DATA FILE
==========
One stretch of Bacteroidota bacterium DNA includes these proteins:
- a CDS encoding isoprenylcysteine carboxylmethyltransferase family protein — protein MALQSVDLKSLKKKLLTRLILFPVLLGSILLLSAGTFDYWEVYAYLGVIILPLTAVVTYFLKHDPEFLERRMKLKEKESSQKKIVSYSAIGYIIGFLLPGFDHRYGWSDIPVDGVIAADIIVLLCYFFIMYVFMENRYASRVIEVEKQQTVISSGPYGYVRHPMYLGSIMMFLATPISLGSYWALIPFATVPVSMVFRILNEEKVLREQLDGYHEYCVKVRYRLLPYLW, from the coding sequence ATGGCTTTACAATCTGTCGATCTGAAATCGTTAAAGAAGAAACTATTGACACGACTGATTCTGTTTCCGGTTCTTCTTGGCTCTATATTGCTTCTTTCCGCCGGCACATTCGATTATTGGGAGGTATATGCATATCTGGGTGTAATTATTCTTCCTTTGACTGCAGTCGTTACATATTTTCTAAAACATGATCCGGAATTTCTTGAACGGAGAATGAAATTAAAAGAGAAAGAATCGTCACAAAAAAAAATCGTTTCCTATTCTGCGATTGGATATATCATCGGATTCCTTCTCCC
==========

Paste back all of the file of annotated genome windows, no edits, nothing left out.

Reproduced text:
One stretch of Bacteroidota bacterium DNA includes these proteins:
- a CDS encoding isoprenylcysteine carboxylmethyltransferase family protein — protein MALQSVDLKSLKKKLLTRLILFPVLLGSILLLSAGTFDYWEVYAYLGVIILPLTAVVTYFLKHDPEFLERRMKLKEKESSQKKIVSYSAIGYIIGFLLPGFDHRYGWSDIPVDGVIAADIIVLLCYFFIMYVFMENRYASRVIEVEKQQTVISSGPYGYVRHPMYLGSIMMFLATPISLGSYWALIPFATVPVSMVFRILNEEKVLREQLDGYHEYCVKVRYRLLPYLW, from the coding sequence ATGGCTTTACAATCTGTCGATCTGAAATCGTTAAAGAAGAAACTATTGACACGACTGATTCTGTTTCCGGTTCTTCTTGGCTCTATATTGCTTCTTTCCGCCGGCACATTCGATTATTGGGAGGTATATGCATATCTGGGTGTAATTATTCTTCCTTTGACTGCAGTCGTTACATATTTTCTAAAACATGATCCGGAATTTCTTGAACGGAGAATGAAATTAAAAGAGAAAGAATCGTCACAAAAAAAAATCGTTTCCTATTCTGCGATTGGATATATCATCGGATTCCTTCTCCC